(Reuters) - Warren Buffett’s Berkshire Hathaway Inc agreed to pay an $896,000 fine to settle U.S. government accusations that it violated antitrust rules by failing to report a transaction that boosted its stake in building products company USG Corp.
The civil penalty, which requires court approval, settles charges made on Wednesday by the U.S. Department of Justice and Federal Trade Commission that Berkshire violated the Hart-Scott-Rodino antitrust law by not telling regulators about the transaction in advance.
That law requires regulatory approval for some transactions, and is designed to help protect competition.
Berkshire on Dec. 9, 2013, exchanged $243.8 million of USG convertible notes for 21.39 million common shares, giving it a roughly 28 percent stake in USG worth more than $950 million.
Regulators said that Berkshire, based in Omaha, Nebraska, was required to report the exchange in advance because the new stake was more than three times the minimum required, but failed to do so.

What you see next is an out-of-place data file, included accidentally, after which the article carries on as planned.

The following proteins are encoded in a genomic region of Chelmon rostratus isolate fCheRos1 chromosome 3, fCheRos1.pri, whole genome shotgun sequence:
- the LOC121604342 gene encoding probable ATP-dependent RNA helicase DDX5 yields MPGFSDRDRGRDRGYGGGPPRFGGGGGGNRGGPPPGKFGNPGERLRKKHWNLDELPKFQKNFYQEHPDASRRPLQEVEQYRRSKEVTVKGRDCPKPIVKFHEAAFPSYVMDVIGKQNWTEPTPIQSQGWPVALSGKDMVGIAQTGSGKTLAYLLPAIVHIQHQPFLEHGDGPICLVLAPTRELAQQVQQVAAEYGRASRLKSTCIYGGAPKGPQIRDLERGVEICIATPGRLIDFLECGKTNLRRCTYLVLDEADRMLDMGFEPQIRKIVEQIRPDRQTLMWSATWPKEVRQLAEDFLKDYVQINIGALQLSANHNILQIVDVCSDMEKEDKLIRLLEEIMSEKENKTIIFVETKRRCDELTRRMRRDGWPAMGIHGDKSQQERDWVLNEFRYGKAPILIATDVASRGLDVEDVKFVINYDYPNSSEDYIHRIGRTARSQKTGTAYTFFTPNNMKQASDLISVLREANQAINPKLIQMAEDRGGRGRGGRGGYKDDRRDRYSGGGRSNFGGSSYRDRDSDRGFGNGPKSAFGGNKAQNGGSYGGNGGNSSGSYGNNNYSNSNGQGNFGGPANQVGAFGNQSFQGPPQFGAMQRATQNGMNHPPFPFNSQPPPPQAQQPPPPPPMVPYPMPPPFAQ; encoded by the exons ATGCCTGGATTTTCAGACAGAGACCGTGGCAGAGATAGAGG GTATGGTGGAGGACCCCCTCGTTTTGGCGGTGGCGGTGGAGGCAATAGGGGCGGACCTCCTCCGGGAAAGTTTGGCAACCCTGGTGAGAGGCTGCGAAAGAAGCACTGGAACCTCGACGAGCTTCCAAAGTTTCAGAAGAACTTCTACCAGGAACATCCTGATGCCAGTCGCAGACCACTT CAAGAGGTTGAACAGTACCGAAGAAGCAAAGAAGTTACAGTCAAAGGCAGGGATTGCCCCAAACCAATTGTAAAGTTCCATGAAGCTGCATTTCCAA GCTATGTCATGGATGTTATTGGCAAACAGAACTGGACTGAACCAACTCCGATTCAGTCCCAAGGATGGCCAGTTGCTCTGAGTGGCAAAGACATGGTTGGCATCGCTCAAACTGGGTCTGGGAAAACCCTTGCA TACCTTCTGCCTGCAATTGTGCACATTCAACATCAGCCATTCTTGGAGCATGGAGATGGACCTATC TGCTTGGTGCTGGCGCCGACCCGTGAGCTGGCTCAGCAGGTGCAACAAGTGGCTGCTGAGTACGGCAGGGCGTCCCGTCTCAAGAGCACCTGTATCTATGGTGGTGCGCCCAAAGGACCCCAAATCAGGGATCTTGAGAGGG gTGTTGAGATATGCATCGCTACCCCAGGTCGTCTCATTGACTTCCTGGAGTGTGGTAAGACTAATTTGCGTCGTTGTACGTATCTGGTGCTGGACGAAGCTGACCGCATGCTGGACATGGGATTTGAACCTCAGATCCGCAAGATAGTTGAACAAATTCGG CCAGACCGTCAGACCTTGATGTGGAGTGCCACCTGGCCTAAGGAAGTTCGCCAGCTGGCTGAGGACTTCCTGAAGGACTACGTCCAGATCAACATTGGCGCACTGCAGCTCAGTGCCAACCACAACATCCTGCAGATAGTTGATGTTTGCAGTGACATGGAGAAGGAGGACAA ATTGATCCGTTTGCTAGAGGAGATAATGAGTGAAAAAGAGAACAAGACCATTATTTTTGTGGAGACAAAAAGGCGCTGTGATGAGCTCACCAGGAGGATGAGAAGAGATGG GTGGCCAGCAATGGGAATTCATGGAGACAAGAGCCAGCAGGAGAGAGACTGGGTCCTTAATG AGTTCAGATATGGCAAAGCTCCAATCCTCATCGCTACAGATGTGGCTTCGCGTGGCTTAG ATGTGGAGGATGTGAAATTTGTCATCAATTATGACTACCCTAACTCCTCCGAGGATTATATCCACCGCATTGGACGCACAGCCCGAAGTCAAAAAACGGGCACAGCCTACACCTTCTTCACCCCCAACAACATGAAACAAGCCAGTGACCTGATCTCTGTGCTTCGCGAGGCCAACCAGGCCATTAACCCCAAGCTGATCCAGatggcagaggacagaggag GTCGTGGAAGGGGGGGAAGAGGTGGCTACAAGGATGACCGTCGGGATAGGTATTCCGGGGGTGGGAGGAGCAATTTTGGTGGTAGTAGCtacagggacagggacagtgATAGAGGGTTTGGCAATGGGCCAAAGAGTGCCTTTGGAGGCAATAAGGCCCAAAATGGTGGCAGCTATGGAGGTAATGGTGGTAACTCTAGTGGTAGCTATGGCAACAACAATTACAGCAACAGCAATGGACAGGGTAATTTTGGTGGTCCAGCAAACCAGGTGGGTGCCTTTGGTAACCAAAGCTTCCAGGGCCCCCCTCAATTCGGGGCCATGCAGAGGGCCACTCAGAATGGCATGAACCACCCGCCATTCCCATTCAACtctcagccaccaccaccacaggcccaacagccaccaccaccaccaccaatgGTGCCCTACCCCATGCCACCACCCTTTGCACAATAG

The transaction occurred four days after the FTC decided not to punish Berkshire for a similar “inadvertent” violation involving financial services company Symetra Financial Corp, relying on Berkshire’s assurance that it would comply with Hart-Scott-Rodino.
“Although we may not seek penalties for every inadvertent error, we will enforce the rules when the same party makes additional mistakes after promises of improved oversight,” Deborah Weinstein, director of the FTC bureau of competition, said in a statement.
Berkshire corrected the USG reporting error on Jan. 3.
Buffett’s assistants did not immediately respond to requests for comment on Wednesday.
Berkshire had already been a large holder of USG stock when it bought the convertible notes in November 2008.
The notes had a 10 percent interest rate, the same rate that Berkshire got when it invested a total of $8 billion in Goldman Sachs Group Inc and General Electric Co at around the same time.
Those investments came in the wake of the financial crisis, and gave Berkshire a reputation as a lender of last resort when financial markets come under strain.
Berkshire operates more than 80 businesses and holds more than $119 billion of equity investments. The $896,000 penalty represents about a half-hour of operating earnings, based on the company’s reported $15.14 billion of operating profit for 2013.
Buffett, 83, owns about one-fifth of Berkshire and according to Forbes magazine is the world’s third-richest person.
Reporting by Jonathan Stempel in New York; Editing by Tom Brown and Leslie Adler